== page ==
A European Invention
Since the days of early humans and the discovery of fire, we have been fascinated with finding new and faster ways of cooking and preserving food. It was a French inventor, in the 17th century, named Denis Papin who was one of those. He was interested in developing a new method to cooking food quickly, at a relatively low cost. He introduced a revolutionary new cooking device made from cast iron with a lid that locked in place, with a screwlike clamping mechanism. As the food heated in its cooking liquid, the trapped steam raised the cooking temperature to at least 15% higher than the boiling point of water. This very hot steam cooked the food much quicker. Due to the lack of technology, Papin never saw his concept and invention ever reach its full potential. Due to the inability to accurately regulate the steam pressure, cooking temperature, or produce machine stamped pots, cracks along their seams would cause explosions and send the contents sky-high.
With the notion of high pressure cooking and preserving left by Papin, in wasn’t until the early 1800’s that Nicholas Appert successfully developed a successful way of preserving food for later consumption. Appert developed canning procedures for more than fifty different types of foods. By heating food at high temperatures in well sealed, sterilized jars it in turn slowed down the fermentation process(spoilage) due to bacteria. Eventually this process lead to the preserving of food under vacuum sealing, then led to the development of the canning industry in the early 1900’s in Britain and the U.S.
Different models have different pressure regulator valves and locking systems, but all work in much the same way. There are three different types of pressure regulators:
the traditional “jiggler” or weight valve
this valve is usually a removable, heavy round piece of metal that sits on top of the vent pipe located in the center of the lid. As the pressure builds, steam comes through the vent pipe causing the valve to rock back and forth achieving the desired p.s.i. The heat should be lowered so the valve is gentle and steady with very little visible steam.
Developed weight valves
are either permanently positioned on the vent pipe or positioned there and locked in place by the user. When pressure is achieved, the valve raises up slightly and a very low hissing sound is achieved. Steam is emitted indicating that maximum pressure is achieved and the flame should be turned down low enough to maintain pressure.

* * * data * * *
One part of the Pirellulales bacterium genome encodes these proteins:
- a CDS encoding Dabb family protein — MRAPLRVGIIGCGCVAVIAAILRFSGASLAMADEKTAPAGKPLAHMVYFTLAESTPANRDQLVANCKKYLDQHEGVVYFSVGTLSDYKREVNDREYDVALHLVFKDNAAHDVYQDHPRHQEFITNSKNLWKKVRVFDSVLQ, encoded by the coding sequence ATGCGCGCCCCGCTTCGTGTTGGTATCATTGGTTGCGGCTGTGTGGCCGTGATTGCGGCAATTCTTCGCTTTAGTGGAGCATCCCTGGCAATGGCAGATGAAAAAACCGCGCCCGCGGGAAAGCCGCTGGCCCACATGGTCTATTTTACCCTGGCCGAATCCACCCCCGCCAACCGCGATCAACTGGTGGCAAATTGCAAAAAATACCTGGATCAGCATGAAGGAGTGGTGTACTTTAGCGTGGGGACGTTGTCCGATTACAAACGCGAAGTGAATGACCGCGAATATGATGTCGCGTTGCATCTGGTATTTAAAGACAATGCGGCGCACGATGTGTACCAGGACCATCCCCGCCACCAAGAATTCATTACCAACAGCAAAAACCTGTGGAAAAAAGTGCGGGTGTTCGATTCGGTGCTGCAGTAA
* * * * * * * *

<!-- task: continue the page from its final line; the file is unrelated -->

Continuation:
or a spring loaded valve compresses as pressure builds raising a pressure indicator into an upright position showing the level of pressure. Pressure levels are usually indicated by colored markings on the valve.
The Natural- Release Method
Foods like stocks, tomato sauces, a braised cuts of meats benefit from continuing to cook in the pressure cooker as the temperature drops naturally after the unit is removed from the burner. This method can take any where from 10-20 minutes and you will know the pressure is dropped completely when the gauge reads “zero” and no more steam comes out of the vent pipe.
The Cold Water Release
The quickest way to stop the cooking process is to carefully carry the pressure cooker to the sink and run cold water over the lid. This will stabilize the temperature and force the pressure to dissipate almost in seconds.
The Automatic-Release Method
Some pressure cookers enables you to release the pressure without having to place the cooker under cold water. Consult instructions provided by manufacturer.
- Nutritional Boost – Due to the shorter cooking time and the fact that food is cooked in less liquid that gets boiled away, more vitamins and minerals are retained than with conventional cooking methods.
- Saves Time – Food cooks up to 70% faster in a pressure cooker, making it a wonderful tool for when you come home after work and have to get dinner on the table in a hurry. You can put ingredients in the pressure cooker and by the time you’re finished tidying up the kitchen you can have a wholesome, hearty home cooked meal.
- Energy Efficient – As less cooking time is needed, less energy is needed to accomplish the task.
- Cooler Kitchen – As all the steam and heat stays within the pot, your kitchen stays cooler than with traditional stove top or oven methods.
- Cleaner Kitchen – As all pressure cooker foods are cooked in a covered pot, there are no messy splashes or spatters to clean up and no boiled over foods – ever!